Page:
No Matter What Happens To Trump, Trumpism Is Here To Stay
Even if we succeed in excising Donald Trump from the GOP, he has drawn a road map for others like him to stoke the same fears and antagonismsRead More »
Promoted from diaries. Will the CBC choose the content of Cao’s character over the color of his skin? After all, the people of LA-02 did. – Moe Lane
This should be interesting.
Anh “Joseph” Cao (R), fresh off his stunning upset of career Corruptocrat William Jefferson (D) to represent Louisiana’s 2nd Congressional District, is interested in joining the Congressional Black Caucus.
“I’d join any caucus that would have me, ” Cao said.
As a representative of a black-majority district, Cao sees the caucus as one avenue to serve the interests of his constituents. After all, isn’t that the purpose of the CBC?
So far the stance of the Caucus is “Whites (and Vietnamese Republicans) Need Not Apply”.
Rep.-elect Cao (R-Chocolate City) Bids to Join Black Caucus
This is New Orleans. Birthplace of Jazz, home of the Essence Festival, the Southern Classic, Xavier University. New Orleans, home of the (unlamented) Desire Projects, the Lower Ninth Ward, with memories Katrina and the “bombed” levees.
Cao has not formally approached the caucus about joining. After his election to represent a district that is more than 60 percent African-American, Cao was asked whether he would be interested in joining the Congressional Black Caucus. He answered “yes, ” reasoning that it would be good for him, for his constituents and for his district. He said he also accepted an invitation to join the Congressional Asian-Pacific Islander Caucus, which is open to anyone who is of Asian-Pacific Island descent, represents a large Asian constituency or is simply interested. …
“If the purpose of the caucus is to advance the interests of a group that is seen as disenfranchised or plagued with more serious problems than other Americans, then the membership should not be based on the racial characteristics of the member, but on the makeup of the district, ” said Carol Swain, a professor of law and political scientist at Vanderbilt University.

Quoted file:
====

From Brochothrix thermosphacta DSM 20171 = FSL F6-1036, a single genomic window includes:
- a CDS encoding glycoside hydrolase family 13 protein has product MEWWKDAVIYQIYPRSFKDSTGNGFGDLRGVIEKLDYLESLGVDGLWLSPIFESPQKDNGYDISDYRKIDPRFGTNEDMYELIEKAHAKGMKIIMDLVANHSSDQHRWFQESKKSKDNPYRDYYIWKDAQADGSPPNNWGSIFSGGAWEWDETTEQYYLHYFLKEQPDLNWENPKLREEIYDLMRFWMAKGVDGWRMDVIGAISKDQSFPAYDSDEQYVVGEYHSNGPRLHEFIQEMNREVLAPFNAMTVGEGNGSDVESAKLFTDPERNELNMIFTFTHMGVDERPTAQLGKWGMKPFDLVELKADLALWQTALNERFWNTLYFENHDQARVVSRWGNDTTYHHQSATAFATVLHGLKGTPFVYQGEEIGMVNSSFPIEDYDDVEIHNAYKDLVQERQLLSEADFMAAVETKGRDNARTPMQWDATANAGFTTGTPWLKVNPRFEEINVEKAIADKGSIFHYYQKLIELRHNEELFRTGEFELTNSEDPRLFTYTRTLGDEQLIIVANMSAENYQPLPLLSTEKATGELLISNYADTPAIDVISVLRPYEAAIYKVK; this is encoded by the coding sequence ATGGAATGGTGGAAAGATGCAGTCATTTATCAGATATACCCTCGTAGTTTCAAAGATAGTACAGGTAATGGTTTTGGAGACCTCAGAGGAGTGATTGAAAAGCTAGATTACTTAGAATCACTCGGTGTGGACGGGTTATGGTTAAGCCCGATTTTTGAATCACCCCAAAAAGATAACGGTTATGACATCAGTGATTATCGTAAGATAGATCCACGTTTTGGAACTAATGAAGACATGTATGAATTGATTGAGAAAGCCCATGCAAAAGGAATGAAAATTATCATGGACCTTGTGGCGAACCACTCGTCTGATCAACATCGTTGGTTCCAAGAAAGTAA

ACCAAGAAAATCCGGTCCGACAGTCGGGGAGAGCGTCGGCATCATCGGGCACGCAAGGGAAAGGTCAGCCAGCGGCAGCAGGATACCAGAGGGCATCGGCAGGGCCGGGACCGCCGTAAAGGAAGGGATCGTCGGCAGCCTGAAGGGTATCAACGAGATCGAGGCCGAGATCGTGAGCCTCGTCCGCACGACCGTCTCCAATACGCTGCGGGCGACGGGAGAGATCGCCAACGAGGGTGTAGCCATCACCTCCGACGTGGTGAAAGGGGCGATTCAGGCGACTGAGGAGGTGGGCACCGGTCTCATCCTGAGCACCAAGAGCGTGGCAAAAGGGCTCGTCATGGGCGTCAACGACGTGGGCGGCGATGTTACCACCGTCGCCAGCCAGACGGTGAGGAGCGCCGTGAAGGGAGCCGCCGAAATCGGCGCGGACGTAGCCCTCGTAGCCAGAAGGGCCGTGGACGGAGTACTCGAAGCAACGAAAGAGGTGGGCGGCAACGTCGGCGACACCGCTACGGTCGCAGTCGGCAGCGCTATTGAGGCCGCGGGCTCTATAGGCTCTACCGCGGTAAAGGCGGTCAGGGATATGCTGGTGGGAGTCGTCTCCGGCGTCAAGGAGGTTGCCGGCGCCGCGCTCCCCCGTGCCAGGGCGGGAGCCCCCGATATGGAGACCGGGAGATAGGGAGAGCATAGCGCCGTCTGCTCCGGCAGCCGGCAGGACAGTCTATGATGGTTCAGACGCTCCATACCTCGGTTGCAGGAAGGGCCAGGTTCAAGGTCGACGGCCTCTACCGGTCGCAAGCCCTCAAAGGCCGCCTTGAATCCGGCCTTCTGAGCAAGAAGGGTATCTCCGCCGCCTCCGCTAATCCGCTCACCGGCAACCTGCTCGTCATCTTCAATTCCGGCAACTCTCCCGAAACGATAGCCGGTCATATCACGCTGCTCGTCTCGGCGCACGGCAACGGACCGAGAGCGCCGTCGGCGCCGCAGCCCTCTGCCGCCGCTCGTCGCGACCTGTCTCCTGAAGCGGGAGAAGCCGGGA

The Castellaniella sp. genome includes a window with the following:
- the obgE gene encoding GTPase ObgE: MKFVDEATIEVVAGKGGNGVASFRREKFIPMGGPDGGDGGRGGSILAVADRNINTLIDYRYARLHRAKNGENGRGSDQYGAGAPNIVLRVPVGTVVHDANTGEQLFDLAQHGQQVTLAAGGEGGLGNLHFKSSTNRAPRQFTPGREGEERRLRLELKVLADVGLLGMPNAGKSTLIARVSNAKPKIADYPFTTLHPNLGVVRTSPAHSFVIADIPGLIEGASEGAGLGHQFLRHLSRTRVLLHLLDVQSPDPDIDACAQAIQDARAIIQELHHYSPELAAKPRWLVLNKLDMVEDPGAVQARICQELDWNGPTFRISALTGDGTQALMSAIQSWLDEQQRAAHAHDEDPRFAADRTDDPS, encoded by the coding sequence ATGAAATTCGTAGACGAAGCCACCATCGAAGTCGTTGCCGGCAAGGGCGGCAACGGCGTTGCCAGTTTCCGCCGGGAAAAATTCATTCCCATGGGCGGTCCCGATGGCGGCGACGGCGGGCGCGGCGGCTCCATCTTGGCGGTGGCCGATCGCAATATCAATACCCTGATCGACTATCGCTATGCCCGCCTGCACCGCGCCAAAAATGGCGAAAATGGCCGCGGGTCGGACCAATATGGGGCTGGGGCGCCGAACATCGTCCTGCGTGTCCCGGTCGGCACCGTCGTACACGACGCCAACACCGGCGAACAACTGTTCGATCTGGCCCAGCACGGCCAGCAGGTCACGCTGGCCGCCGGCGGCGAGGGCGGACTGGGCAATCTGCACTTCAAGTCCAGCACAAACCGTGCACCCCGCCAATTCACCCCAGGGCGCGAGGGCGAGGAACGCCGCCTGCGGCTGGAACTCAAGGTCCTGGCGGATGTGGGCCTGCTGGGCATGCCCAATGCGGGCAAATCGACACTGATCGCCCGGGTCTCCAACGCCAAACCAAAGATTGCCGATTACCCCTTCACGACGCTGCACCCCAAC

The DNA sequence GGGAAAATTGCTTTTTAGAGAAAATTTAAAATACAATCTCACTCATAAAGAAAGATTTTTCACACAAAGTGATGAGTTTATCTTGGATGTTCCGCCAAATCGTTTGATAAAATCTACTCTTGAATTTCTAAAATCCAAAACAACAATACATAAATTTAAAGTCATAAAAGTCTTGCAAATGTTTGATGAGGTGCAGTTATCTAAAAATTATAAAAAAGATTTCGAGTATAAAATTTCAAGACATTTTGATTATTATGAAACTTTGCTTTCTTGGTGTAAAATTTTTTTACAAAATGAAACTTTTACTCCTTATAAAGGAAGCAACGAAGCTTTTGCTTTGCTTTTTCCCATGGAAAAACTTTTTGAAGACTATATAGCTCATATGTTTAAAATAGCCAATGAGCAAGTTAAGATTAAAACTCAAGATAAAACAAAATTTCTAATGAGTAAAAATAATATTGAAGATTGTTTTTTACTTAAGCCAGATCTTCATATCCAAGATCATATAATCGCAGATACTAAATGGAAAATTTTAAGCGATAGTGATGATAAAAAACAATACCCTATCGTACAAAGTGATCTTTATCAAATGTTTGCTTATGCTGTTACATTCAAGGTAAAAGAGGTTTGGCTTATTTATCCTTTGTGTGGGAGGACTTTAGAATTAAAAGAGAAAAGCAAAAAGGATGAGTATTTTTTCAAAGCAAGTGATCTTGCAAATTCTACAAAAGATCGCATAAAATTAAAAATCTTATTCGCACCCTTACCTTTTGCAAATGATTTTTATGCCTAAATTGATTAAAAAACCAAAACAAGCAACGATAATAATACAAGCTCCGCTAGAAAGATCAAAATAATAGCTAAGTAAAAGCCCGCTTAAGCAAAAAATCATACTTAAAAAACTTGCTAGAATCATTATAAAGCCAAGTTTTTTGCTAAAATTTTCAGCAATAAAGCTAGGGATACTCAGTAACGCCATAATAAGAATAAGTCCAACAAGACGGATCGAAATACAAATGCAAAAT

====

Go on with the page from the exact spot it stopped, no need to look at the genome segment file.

“They’re not going to let him; it ain’t going to happen, ” said David Bositis, a seasoned observer of the Congressional Black Caucus at the Joint Center for Political and Economic Studies in Washington.
Since its founding in 1971 by 13 black members of Congress, the caucus has never had a member who was not African-American. And the caucus has had only one Republican member — Gary Franks, a former representative from Connecticut — and that ended in acrimony. Another former black Republican in Congress, J.C. Watts of Oklahoma, chose not to join the caucus.
Cao, who was born in Vietnam, is neither black nor a Democrat.
The caucus, so far, has remained quiet on Cao’s status.
The newly elected chairwoman of the caucus, Rep. Barbara Lee of California, did not reply to a request for an interview. A spokeswoman for the outgoing chairwoman, Rep. Carolyn Cheeks Kilpatrick, who cut a campaign ad for Jefferson, referred questions to Keiana Barrett, communications director for the caucus, who has not replied to e-mail and phone messages on the subject for the past week. Neither did Joe Leonard, the executive director of the caucus. Queries to eight other members of the caucus drew no responses.
Pass the Orville Redenbacher’s.